Huawei’s overseas ventures in both underwater fiber optics and 5G have been in part driven by China’s national policy of OBOR.
In March 2015, the Chinese regime made clear how important these technologies are to its interests: the National Development and Reform Commission, Ministry of Foreign Affairs, and Ministry of Commerce, jointly issued a directive detailing goals and actions for OBOR. Two key objectives were the “construction of transnational fiber topics for communications” and “synchronizing technological standards [between China and other countries].”
By dominating 5G standards at international standard-setting agencies, Huawei could pocket licensing fees from mobile-service providers and governments that use its 5G technology. Huawei would also gain earnings from future contracts for maintenance or repair jobs of its sold equipment.
This agenda is in line with Beijing’s overall desire to become less dependent on foreign technology. In January 2018, China’s state-run media Xinhua reported on its intention to accelerate the development of technical standards for technologies such as 5G and the internet of things (IoT), under the name of “China Standards 2035.”
In May 2018, Zhou Jialiang—who was a company director working in Kyrgyzstan at the time and now serves as director for Huawei’s Volkswagen account, according to his LinkedIn page—said in an interview with Chinese media 21st Century Business Herald that OBOR provided many opportunities for the company to expand its market in Central Asia and elsewhere.
Zhou said that different OBOR infrastructure projects, such as railways, roads, airports, and oil pipelines, would all require modern telecom equipment to allow systems to communicate with each other—prime business opportunities for Huawei.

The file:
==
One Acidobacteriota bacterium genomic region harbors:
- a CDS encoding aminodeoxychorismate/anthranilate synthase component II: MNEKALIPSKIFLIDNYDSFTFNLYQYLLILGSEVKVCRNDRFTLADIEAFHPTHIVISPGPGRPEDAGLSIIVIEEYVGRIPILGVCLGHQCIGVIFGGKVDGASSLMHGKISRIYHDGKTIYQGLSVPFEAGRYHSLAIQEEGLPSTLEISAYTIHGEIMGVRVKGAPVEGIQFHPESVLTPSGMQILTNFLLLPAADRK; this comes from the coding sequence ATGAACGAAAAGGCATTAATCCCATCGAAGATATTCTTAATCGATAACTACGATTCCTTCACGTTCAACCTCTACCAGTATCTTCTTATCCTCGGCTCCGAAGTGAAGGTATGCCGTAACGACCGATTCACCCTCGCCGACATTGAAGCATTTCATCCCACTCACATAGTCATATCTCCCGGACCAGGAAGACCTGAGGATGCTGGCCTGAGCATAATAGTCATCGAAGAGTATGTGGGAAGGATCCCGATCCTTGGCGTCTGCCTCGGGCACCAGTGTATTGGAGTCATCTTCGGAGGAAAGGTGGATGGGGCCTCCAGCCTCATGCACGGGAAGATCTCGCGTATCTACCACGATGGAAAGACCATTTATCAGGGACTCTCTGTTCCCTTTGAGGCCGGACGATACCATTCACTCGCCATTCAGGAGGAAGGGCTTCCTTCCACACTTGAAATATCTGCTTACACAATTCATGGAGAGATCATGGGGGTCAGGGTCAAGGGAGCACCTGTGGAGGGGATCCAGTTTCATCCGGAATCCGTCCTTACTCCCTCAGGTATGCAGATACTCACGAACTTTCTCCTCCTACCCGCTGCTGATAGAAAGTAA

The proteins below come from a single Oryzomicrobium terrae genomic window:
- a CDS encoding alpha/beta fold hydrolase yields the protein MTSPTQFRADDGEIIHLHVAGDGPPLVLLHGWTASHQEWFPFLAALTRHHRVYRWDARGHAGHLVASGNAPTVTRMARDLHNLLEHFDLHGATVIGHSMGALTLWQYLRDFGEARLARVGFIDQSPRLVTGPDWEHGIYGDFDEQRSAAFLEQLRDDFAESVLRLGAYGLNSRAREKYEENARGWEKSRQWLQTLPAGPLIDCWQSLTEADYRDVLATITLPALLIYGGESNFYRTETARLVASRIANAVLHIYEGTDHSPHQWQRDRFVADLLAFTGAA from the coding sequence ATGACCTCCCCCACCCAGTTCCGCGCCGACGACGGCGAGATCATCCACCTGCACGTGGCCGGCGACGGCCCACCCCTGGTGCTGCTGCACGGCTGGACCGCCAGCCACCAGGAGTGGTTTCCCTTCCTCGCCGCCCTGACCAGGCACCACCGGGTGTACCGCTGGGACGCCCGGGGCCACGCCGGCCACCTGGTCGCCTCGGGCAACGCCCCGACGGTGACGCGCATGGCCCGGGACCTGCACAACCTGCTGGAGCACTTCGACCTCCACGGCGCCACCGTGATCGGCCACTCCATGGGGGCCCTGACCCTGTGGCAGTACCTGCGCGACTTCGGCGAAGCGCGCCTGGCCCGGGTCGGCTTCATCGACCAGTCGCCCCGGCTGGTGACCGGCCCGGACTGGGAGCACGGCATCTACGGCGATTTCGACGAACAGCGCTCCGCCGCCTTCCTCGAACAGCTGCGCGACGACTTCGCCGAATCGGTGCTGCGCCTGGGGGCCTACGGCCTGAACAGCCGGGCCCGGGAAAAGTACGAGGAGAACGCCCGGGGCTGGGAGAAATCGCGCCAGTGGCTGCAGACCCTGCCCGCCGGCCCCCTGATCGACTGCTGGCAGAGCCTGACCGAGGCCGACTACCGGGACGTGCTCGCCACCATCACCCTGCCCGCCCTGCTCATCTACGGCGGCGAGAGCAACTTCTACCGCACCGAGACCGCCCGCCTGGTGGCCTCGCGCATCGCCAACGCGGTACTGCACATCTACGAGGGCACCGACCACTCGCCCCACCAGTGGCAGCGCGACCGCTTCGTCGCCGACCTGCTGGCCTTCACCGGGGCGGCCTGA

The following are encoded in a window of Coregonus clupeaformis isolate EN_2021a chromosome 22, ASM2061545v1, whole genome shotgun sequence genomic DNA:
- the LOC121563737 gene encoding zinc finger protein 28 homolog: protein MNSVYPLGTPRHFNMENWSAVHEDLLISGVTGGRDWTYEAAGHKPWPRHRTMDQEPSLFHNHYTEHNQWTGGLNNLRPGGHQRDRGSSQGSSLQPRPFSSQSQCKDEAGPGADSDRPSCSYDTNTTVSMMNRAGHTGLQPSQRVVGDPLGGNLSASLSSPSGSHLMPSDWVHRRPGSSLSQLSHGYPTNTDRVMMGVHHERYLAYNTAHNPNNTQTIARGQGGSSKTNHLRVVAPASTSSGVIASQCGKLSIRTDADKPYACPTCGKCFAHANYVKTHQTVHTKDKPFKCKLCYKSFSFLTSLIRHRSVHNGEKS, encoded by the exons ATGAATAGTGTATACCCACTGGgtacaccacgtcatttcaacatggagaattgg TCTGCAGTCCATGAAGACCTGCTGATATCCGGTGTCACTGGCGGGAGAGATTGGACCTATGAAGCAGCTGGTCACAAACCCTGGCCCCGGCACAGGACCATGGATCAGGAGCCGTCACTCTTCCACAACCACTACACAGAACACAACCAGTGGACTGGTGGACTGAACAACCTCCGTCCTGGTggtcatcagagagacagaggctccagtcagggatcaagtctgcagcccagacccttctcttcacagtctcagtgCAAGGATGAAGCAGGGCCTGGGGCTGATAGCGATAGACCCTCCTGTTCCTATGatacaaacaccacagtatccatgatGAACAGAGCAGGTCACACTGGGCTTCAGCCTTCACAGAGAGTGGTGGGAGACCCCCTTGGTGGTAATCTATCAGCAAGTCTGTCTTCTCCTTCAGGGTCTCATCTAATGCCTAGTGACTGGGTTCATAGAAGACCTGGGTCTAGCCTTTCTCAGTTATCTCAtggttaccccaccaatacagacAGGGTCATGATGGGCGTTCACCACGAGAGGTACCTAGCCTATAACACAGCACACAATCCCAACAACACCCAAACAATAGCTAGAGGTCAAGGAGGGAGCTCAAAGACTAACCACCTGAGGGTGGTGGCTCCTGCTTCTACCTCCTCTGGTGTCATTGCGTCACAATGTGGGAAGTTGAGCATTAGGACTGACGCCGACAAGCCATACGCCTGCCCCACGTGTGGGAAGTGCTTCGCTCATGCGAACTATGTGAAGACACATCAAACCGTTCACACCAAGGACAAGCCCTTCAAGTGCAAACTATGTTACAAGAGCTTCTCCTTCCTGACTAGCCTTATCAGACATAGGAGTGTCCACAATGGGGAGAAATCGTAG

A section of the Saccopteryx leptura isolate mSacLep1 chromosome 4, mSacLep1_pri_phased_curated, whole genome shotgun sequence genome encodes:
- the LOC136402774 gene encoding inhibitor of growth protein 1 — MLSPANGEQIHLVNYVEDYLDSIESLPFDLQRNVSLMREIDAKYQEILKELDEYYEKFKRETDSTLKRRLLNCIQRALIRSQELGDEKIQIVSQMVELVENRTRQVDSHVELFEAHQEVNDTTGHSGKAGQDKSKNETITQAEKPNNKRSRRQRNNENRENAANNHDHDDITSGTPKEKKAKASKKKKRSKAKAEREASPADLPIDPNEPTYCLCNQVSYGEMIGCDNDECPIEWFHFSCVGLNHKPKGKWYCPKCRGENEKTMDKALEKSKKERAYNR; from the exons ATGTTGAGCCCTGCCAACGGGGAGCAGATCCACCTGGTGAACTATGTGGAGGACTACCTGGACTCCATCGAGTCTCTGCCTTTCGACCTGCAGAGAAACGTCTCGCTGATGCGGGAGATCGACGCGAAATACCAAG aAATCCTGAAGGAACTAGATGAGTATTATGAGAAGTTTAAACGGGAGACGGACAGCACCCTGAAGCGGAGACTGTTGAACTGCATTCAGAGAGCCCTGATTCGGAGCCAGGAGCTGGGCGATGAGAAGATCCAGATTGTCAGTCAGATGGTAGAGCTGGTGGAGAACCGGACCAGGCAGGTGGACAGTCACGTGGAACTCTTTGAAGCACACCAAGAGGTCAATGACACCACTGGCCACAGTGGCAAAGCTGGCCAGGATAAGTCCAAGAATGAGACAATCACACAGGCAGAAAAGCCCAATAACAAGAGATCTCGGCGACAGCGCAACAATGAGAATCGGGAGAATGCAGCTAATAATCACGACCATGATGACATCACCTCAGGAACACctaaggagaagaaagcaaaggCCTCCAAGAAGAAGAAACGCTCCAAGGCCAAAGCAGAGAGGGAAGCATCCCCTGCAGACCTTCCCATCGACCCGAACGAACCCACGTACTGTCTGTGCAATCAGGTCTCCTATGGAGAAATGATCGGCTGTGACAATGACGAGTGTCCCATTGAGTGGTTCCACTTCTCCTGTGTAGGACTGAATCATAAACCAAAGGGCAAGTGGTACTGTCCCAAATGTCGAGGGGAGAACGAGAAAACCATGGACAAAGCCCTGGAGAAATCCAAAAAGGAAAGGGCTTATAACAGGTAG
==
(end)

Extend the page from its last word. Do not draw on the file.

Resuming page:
By participating in OBOR, Huawei, which had relied on concessional loans and business loans for overseas expansion, would be able to receive funding from the Asian Infrastructure Investment Bank (AIIB) and the state-owned Silk Road investment fund.
The fund was designed to foster investment in countries under OBOR. Beijing pledged $40 billion when it was established in December 2014.
Huawei executives have continually made it clear their intentions to capitalize on the Chinese regime’s flagship project. While speaking at the annual World Internet Conference in China in December 2015, Richard Yu, CEO of Huawei’s customer service division, Consumer Business Group, announced that Huawei would embark on its own “One Belt, One Road” initiative: a plan to reach out to untapped markets around the world.
‘Smart City’ Projects
OBOR also involves exporting another of China’s technological advances: the “smart city.”
China’s State Information Center published a research paper in December 2015, detailing how the construction of smart cities could help lead the OBOR initiative. The paper applauded Huawei, as well as its domestic competitor ZTE, for undertaking an important role in building “smart cities” in other countries.
In May 2017, at the Belt and Road Forum in Beijing, where Chinese leader Xi Jinping invited heads of state to participate in the project, Xi reiterated the importance of building smart cities under OBOR.